Raymond Moriyama – Design that Respects and Includes All

Raymond Moriyama founded the firm in 1958, turning his early challenges facing racism and discrimination as a Japanese Canadian, interned in a wartime camp, into an extraordinary vision and understanding that led to projects including the Ontario Science CentreToronto Reference Library, Canadian Embassy in Tokyo, and the Canadian War Museum. By the time the MTA office moved to the iconic 32 Davenport building in Toronto in 1966, Raymond had been assembling a culturally diverse team of talented architects, landscape architects, planners, interior designers, technicians, graphic designers, and writers who helped develop his visions for the next four decades. Raymond knew that a group comprised of individuals of varying walks of life, backgrounds, and heritage was something powerful.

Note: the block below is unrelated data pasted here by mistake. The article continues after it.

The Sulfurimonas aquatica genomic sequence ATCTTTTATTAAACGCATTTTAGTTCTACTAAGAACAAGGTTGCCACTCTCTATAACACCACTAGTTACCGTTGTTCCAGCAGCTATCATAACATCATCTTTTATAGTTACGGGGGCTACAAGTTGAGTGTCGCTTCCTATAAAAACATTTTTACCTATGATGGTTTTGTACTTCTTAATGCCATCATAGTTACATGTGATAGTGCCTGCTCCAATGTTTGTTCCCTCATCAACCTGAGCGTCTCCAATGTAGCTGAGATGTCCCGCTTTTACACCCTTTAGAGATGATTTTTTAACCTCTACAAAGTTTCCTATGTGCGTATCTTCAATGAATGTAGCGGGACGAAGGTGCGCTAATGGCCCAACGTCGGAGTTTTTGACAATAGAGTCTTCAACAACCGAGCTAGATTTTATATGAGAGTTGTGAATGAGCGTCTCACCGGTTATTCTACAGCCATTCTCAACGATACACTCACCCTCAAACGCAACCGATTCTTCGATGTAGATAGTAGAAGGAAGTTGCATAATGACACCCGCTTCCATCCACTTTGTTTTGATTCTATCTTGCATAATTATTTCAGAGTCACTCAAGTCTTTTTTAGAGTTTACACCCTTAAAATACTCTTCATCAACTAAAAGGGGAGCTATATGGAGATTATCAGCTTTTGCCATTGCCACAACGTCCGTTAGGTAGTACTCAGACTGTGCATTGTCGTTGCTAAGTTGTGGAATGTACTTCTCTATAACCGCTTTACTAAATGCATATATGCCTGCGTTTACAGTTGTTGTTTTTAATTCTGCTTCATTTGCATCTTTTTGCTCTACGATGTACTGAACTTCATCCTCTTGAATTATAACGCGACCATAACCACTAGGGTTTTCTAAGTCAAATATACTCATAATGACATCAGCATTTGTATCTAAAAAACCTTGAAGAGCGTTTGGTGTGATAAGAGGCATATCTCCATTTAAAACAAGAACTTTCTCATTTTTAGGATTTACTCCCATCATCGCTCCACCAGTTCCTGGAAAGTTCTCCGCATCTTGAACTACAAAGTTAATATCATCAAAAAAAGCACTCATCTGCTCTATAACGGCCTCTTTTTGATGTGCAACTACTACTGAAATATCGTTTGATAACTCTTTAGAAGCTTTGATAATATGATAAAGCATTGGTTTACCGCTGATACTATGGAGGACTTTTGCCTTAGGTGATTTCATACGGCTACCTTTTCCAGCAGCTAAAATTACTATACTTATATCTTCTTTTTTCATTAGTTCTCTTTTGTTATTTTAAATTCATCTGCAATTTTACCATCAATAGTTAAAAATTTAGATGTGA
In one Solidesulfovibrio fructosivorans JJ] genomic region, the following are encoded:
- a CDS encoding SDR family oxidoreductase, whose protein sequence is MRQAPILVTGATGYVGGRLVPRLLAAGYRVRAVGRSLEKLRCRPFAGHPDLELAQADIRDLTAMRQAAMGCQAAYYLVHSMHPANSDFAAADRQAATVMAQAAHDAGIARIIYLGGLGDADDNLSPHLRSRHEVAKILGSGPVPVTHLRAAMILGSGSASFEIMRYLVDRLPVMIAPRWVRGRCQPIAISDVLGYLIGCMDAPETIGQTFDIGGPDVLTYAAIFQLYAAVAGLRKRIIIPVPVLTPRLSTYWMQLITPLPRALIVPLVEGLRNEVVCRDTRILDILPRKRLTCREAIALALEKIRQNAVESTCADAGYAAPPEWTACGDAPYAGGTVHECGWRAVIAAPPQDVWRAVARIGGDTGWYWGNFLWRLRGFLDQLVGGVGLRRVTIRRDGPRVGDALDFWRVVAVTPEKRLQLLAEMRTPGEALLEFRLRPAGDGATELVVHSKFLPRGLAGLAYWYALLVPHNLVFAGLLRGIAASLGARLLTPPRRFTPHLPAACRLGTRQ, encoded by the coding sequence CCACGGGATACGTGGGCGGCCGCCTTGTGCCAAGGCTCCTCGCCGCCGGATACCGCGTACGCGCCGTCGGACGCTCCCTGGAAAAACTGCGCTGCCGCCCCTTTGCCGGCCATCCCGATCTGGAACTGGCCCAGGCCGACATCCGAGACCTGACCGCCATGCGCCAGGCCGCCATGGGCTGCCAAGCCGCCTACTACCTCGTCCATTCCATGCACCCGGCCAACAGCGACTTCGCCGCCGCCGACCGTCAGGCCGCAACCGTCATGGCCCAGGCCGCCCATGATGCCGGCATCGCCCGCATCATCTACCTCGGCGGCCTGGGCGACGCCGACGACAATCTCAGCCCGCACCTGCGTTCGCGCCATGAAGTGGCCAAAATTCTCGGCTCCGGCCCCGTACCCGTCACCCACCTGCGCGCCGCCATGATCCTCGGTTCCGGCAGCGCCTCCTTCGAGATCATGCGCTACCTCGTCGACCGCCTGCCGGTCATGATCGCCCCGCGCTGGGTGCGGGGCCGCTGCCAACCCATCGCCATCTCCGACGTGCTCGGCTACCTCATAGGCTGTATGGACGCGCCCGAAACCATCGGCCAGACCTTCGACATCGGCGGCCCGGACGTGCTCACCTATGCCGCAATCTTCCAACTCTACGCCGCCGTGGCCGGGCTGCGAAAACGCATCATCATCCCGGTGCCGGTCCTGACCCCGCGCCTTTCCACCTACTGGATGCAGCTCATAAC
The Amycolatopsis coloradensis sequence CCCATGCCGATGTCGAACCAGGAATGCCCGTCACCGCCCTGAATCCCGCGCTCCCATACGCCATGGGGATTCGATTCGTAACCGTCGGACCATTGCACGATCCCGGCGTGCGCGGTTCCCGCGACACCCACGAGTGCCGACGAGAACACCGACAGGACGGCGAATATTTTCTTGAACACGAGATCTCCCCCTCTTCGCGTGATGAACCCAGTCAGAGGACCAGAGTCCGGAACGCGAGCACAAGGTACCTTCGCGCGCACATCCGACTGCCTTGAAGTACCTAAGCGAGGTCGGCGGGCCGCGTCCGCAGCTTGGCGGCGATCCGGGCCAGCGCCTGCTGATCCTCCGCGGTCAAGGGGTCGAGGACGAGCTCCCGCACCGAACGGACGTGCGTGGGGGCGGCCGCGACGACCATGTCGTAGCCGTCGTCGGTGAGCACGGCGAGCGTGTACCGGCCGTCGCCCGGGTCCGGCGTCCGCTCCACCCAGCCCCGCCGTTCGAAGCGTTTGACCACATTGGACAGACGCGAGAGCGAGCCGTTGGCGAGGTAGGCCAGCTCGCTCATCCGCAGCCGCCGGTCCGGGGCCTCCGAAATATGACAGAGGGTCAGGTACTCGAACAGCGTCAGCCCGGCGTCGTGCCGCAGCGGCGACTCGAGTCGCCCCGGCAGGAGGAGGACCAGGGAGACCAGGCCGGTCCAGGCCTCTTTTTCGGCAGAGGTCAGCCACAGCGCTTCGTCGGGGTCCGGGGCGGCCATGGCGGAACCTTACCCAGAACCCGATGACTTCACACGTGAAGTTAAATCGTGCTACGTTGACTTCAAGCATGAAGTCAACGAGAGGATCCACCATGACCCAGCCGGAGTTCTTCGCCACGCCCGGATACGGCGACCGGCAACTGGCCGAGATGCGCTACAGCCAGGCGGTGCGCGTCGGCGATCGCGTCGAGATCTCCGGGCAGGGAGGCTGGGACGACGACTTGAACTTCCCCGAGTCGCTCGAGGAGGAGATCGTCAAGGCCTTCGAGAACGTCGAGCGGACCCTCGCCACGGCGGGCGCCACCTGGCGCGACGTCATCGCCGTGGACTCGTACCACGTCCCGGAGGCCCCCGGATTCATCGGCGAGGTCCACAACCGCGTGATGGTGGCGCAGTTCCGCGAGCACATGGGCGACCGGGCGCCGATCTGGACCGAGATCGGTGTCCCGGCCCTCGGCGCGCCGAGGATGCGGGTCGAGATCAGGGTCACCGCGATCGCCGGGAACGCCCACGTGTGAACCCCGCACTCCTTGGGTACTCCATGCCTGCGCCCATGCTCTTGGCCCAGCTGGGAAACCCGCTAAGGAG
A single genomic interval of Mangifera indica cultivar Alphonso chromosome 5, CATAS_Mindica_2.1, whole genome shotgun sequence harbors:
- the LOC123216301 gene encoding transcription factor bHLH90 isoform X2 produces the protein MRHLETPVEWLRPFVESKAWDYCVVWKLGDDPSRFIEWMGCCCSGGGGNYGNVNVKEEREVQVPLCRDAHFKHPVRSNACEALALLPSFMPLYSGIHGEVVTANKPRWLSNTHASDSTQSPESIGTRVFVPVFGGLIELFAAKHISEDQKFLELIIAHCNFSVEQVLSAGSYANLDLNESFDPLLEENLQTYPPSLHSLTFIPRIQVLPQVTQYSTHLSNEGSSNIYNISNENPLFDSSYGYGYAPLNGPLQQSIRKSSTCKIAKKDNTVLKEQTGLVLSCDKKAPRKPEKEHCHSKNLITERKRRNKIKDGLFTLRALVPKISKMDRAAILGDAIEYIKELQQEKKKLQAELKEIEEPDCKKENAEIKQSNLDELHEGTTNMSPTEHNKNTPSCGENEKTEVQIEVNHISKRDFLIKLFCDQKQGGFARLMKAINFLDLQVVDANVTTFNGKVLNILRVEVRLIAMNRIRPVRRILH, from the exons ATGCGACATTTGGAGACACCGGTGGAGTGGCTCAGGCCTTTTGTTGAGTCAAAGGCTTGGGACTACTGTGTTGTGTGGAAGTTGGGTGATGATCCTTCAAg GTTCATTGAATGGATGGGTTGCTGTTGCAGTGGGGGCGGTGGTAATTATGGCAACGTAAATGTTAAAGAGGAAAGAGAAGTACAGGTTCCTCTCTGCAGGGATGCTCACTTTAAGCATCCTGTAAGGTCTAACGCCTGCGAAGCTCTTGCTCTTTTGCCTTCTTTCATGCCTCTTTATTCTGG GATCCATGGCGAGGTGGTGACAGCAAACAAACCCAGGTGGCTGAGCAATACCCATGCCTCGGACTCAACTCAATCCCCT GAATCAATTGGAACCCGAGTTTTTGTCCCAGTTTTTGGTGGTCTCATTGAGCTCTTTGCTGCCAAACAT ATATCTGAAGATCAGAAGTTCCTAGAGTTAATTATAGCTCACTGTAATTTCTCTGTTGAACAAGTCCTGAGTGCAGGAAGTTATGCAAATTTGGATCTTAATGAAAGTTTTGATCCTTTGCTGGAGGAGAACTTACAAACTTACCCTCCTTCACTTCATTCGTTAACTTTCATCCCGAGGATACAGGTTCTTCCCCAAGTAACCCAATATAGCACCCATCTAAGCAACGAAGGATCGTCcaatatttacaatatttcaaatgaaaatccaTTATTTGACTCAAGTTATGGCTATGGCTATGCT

In 2014, Raymond teamed with The Royal Architectural Institute Of Canada (RAIC) to create the Moriyama RAIC International Prize, meant to encourage Canadian architects to aspire to international excellence. Today, it is known as the RAIC International Prize and it continues to be a unique accolade, recognizing great architecture anywhere in the world that transforms society and promotes justice, respect, equality, and inclusiveness. Moriyama Teshima Architects continues in Raymond’s vision as a collaborative studio that is made up of individuals who reflect the cultural diversity that defines our country.

“If it is to be truly “golden,” architecture has to be humane and its intent the pursuit of true ideals, of true democracy, of equality and of inclusion of all people”.
– Raymond Moriyama

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